It’s no shock that liberal darling and New York Times columnist Paul Krugman doesn’t like the GOP or its plan to repeal President Obama’s health control law. However, in his Sunday column he felt it necessary to not only call the Republican effort wrong, the bearded Spock called them illogical.
He begins with an anecdote to prove wrong the GOP’s insistence that the Medicare “Doc Fix,” which totals over $200 billion, should be included in the cost of Obamacare. Many could retort Krugman’s critique by pointing out the $500 billion in Medicare that Obamacare actually cuts, so paying for another year of doctor fixes is very much related to the overall health tab of the United States.
But his main point came in his wholehearted endorsement of the Congressional Budget Office’s estimate (which was handed to them by Nancy Pelosi), “The G.O.P. analysis says that these sums don’t count, because some people have said that these savings would also extend the life of these programs’ trust funds, so counting these savings as deficit reduction would be “double-counting,” because — well, actually it doesn’t make any sense, but it sounds impressive. So, is the Republican leadership unable to see through childish logical fallacies? No,” Krugman writes.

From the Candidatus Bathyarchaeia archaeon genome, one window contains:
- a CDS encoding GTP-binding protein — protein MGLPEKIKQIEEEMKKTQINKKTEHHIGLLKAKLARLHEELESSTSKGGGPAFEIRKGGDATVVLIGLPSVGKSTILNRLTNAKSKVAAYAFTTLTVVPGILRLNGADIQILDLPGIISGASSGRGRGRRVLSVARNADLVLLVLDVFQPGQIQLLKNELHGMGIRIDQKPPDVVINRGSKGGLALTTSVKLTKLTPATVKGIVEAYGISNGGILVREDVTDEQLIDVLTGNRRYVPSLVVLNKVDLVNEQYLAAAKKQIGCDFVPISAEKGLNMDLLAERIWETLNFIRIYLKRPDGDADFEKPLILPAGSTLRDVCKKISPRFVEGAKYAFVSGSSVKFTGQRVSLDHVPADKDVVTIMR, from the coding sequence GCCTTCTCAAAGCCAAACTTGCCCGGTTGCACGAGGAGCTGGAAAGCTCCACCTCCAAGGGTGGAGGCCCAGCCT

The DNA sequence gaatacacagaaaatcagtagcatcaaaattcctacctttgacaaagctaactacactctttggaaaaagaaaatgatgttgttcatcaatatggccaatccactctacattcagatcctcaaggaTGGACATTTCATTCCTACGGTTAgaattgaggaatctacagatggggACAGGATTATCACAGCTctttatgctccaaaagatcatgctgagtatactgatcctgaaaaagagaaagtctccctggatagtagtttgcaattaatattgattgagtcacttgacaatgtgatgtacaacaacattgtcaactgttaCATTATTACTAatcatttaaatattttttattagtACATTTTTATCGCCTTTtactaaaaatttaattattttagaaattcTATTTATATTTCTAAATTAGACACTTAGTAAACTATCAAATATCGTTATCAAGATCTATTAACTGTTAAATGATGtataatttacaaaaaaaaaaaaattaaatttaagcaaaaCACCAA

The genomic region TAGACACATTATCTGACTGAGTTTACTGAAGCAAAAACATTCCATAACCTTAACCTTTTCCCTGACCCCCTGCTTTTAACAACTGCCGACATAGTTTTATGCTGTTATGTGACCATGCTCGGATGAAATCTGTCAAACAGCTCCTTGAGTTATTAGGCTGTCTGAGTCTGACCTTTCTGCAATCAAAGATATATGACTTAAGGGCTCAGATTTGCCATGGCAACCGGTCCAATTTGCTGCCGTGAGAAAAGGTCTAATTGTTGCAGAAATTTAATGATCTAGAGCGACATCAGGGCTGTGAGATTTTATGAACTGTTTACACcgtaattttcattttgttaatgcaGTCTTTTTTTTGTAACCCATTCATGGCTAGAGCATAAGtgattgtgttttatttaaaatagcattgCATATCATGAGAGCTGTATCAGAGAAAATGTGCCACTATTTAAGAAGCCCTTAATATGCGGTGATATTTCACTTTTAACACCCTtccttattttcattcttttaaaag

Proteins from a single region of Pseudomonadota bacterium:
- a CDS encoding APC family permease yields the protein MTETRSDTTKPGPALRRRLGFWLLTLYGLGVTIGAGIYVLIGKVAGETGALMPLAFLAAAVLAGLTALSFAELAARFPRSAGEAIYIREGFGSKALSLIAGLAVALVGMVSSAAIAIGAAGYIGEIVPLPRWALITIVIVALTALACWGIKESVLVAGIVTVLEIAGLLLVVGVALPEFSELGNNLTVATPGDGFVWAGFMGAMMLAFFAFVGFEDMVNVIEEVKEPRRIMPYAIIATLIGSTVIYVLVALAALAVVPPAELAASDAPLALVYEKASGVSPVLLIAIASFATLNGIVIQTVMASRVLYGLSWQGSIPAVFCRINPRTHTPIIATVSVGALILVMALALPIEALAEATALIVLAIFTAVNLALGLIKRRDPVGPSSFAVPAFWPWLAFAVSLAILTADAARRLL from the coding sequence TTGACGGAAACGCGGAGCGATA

The bottom line of the CBO report says that over the first ten years Obamacare will save money. Krugman hides behind that fact alone to make the case that the GOP’s deficit hawks are indeed illogical. However, as the GOP leaders have repeatedly pointed out, the CBO deals with what’s given to them. They are like a calculator. They do not get paid to interpret the budget games of the former Democrat majority. Simply put the program is set up to begin in four years, while the taxing and fines will be collected starting this year. So, in the ten year CBO estimate they’re calculating ten years of taxes to pay for only six years of program costs. The CBO’s job is not to point out that in the twenty and thirty-year estimates will obliterate the deficit. They’re job is to say, “Yep, taxing for ten years to pay for six comes out to be budget neutral”.
And that’s not their fault, it’s Krugman’s for using the CBO analysis in ways it isn’t intended. In reality, it’s Krugman and others trotting out this meme that truly are illogical. To answer the question above, no, Paul Krugman should be the last person to claim ownership of logic.